Contemporary Christian music group NewSong, founder of Winter Jam, is currently traveling in India to view Holt’s childcare programs there. Here, Holt’s creative services director, Brian Campbell, describes their visit to BSSK – a model childcare and social service center founded by Holt in 1979.
by Brian Campbell
Pune, India – The children line at the window. For the last few weeks, they’ve eagerly anticipated the arrival of the four performing artists who make up the Christian band NewSong. They’ve prepared songs and dances for Eddie, Russ, Matt and Billy, and can’t wait to do a little performing themselves.
When the vans pull up and the guys step out, the children squeal with excitement. As Newsong begins to climb the stairs, the children call out “Mama, mama!” – the word for uncle in Marathi, the main Indian dialect used here in the city of Pune, India. A BSSK staff member hands the guys a guitar, brought from home. The children beg them to sing Jingle Bells and Old MacDonald, and the guys proceed to belt them out with great gusto. But their biggest hit requires audience participation: “If you’re happy and you know it.” The children catch on quickly, and begin to sing along, mimicking the guys’ clapping, stomping gestures. When the song ends, the children cry, “Encore!” Not to disappoint their fans, the guys repeat “If you’re happy,” this time picking up the pace and challenging the children to sing faster.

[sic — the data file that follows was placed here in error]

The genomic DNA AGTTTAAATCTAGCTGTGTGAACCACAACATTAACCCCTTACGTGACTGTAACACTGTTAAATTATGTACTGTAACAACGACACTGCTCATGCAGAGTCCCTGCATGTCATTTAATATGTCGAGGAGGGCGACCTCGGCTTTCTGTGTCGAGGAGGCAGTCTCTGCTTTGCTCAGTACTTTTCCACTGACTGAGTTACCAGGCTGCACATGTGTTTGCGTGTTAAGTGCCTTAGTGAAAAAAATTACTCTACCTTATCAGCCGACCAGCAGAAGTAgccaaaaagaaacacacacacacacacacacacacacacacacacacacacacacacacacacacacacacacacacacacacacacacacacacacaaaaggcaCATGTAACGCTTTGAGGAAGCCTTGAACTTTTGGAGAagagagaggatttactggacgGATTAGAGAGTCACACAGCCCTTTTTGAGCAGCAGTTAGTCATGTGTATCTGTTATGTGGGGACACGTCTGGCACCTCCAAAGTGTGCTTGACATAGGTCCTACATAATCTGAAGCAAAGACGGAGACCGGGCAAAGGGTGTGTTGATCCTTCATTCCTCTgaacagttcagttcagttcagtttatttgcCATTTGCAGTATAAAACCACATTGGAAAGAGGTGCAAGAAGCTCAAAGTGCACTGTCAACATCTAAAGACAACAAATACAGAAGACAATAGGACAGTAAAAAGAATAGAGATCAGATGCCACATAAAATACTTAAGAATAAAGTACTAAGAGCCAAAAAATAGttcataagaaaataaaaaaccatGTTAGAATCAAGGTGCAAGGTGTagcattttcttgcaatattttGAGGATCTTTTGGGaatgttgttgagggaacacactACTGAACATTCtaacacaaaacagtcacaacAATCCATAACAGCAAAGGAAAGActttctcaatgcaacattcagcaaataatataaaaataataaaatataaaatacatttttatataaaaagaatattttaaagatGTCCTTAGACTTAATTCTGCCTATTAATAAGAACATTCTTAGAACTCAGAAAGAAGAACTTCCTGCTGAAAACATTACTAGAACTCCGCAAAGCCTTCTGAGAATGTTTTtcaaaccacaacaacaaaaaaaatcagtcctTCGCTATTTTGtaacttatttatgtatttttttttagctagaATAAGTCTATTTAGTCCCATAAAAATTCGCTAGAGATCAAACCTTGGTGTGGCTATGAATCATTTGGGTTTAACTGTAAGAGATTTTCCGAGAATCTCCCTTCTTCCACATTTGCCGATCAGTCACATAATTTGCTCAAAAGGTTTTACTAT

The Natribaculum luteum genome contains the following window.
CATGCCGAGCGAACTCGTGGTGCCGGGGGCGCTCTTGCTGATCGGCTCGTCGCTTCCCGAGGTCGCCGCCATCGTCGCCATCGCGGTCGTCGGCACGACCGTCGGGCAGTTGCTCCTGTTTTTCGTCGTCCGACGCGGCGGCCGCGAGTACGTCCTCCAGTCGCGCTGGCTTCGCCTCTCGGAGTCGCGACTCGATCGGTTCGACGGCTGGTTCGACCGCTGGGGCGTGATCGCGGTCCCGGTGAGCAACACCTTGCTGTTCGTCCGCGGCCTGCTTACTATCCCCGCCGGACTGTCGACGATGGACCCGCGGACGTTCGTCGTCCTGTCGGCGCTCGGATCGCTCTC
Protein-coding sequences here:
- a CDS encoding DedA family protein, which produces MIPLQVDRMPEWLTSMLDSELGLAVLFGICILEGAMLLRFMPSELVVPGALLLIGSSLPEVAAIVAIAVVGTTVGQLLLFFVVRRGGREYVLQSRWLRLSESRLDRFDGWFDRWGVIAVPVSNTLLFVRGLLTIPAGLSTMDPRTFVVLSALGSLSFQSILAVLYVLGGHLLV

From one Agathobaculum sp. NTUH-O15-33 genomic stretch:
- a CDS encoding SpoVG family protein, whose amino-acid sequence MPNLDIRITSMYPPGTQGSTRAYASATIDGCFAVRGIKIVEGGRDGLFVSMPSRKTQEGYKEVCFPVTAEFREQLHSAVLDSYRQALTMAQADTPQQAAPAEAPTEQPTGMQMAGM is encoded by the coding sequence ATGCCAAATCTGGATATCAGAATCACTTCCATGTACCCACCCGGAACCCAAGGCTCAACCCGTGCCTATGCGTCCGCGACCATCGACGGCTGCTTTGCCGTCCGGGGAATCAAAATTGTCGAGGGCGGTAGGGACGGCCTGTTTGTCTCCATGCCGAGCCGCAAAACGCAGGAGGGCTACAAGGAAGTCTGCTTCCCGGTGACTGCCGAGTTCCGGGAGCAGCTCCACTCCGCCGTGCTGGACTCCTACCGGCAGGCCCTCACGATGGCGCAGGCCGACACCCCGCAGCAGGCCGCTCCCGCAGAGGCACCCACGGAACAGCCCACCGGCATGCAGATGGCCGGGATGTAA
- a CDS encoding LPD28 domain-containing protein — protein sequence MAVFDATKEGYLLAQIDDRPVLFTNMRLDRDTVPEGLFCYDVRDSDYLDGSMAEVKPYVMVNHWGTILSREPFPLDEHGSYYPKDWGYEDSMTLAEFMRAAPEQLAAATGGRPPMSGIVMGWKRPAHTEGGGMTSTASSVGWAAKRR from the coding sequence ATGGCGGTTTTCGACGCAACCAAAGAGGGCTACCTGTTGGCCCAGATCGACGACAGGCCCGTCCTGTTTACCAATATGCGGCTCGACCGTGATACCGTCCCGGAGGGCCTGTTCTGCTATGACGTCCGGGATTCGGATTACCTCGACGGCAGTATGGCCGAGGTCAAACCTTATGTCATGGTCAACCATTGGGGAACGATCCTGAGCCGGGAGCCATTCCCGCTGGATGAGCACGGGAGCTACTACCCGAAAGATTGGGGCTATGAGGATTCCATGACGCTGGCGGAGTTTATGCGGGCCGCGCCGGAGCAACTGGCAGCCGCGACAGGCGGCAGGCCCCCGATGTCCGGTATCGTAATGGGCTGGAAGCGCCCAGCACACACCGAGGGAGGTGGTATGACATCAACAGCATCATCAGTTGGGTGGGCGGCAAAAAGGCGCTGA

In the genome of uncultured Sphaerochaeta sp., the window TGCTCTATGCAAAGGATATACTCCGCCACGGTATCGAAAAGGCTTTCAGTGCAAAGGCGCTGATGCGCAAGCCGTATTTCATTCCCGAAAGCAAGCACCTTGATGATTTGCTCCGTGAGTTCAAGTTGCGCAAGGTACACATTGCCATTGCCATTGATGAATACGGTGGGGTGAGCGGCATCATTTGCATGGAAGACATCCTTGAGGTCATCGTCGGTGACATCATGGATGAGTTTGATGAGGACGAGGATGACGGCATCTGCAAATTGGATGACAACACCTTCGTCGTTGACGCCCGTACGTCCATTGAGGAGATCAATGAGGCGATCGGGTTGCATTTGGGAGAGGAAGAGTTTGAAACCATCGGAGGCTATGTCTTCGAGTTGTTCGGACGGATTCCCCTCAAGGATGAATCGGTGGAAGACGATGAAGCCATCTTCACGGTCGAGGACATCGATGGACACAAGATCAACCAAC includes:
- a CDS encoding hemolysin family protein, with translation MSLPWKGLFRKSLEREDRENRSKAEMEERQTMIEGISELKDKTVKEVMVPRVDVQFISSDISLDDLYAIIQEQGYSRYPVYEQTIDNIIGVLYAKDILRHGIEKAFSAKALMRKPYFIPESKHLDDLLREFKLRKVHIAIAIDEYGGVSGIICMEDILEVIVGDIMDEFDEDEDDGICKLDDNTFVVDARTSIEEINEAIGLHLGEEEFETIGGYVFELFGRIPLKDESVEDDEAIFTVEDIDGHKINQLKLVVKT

The next stop on NewSong’s tour of BSSK is a room full of toddlers. This audience isn’t quite so immediately sold on the four rockers who enter their room. Staring at the strangers, they warily move toward their caregivers. But it’s not long before the guys are on the floor, playing with the children, now friendlier and more at ease. The guys each hold several of the little ones. “This is amazing,” Matt Butler says to his bandmate, in a near whisper, as a child grabs the end of his nose. “Look at all these little faces.”
Before too long, the guys lead a siege of youngsters to the playground. They push swings. They catch children at the bottom of slides. They spin the merry-go-round. Laughing, Matt, Eddie, Billy and Russ play as naturally as the rest of the kids.
As they pile back into their van at the end of the day, Russ Lee smiles. “What a blessing to be with those kids,” he says.